Pfizer’s DMD Gene Therapy Continues to Show Promise, Phase 1b Trial Shows

Marta Figueiredo, PhD avatar

by Marta Figueiredo, PhD |

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Duchenne gene therapy

Pfizer’s experimental gene therapy PF-06939926 promotes sustained production of a shorter but functional version of dystrophin — the protein lacking in Duchenne muscular dystrophy (DMD) — and improves motor abilities in boys with the disorder, according to updated data from a Phase 1b trial.

“Based on the encouraging preliminary efficacy data and manageable safety events from our Phase 1b study, we believe we may have a potential breakthrough therapy for boys with [DMD], a devastating disease for which there remains a significant medical need,” Seng Cheng, PhD, senior vice president and chief scientific officer of Pfizer’s rare disease research unit, said in a press release.

Results so far continue to support the initiation of a placebo-controlled Phase 3 trial to evaluate PF-06939926’s safety and effectiveness in boys with DMD.

“We are advancing our Phase 3 program as quickly as possible and plan to begin dosing patients in the second half of 2020 pending regulatory approval,” Cheng added.

The findings were presented at the American Society for Gene & Cell Therapy annual meeting, recently held online, in an oral presentation titled “Safety and Tolerability of PF-06939926 in Ambulatory Boys with Duchenne Muscular Dystrophy: A Phase 1b Multicenter, Open-Label, Dose Ascending Study” (abstract No. 617).

Duchenne is caused by deficient production of dystrophin — an essential protein for muscle integrity — due to mutations in the DMD gene.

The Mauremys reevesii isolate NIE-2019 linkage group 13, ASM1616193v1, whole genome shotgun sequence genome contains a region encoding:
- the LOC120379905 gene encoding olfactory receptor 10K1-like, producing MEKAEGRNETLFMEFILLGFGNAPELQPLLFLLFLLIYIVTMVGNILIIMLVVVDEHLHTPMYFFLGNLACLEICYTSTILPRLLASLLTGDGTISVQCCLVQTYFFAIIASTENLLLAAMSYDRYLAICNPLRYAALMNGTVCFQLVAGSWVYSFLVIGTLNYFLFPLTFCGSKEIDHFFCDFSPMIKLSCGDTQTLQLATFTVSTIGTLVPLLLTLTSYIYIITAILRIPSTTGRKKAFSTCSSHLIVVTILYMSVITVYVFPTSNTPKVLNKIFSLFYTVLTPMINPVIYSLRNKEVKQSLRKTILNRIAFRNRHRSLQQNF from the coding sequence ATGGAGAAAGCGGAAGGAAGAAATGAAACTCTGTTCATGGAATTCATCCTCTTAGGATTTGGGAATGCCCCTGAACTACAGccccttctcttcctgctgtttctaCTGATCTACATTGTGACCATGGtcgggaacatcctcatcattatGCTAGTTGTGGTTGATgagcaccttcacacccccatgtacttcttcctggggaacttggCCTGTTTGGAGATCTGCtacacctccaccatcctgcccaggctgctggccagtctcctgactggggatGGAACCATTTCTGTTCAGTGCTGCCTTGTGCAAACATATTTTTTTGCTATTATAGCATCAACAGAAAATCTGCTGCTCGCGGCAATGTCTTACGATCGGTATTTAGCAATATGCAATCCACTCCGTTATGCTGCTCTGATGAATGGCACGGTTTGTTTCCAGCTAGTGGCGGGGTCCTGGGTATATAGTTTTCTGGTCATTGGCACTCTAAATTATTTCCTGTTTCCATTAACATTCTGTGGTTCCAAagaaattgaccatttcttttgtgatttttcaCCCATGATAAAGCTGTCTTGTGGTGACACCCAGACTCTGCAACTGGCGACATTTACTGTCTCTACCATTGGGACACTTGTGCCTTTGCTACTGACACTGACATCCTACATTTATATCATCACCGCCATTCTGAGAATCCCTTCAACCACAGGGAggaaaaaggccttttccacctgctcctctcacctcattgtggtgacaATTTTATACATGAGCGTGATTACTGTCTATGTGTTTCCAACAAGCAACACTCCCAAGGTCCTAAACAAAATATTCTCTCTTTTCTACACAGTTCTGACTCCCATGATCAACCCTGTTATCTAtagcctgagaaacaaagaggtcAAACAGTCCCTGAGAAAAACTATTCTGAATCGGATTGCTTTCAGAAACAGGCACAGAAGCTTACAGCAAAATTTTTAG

PF-06939926 uses a modified and harmless adeno-associated virus (AAV) — AAV9 — to deliver the mini-dystrophin gene, a shorter but functional copy of the DMD gene, specifically to muscle tissue.

By providing a source of functional mini-dystrophin protein to the most affected tissues, this one-time treatment is expected to slow or halt muscle degeneration in people with DMD.

The U.S.-based, multicenter Phase 1b trial (NCT03362502) was designed to evaluate the safety, tolerability, and preliminary effectiveness of PF-06939926 in 15 boys with DMD who are able to walk without assistance. The trial is still recruiting participants, ages 4 to 12; more information can be found here.

Participants are assigned to receive a one-time intravenous infusion (directly into the bloodstream) of PF-06939926 at a dose of 1E14 vector genomes (vg)/kg (low dose) or 3E14 vg/kg (high dose) and are followed for up to five years after treatment.

The trial’s primary goal is to assess the safety and tolerability of PF-06939926, while secondary goals include assessing the levels and localization of the mini-dystrophin protein in muscle biopsies.

Changes in the NorthStar Ambulatory Assessment (NSAA) rating scale — a validated measure of motor function — and in muscle fat fraction (a marker of DMD severity) are among the trial’s exploratory goals.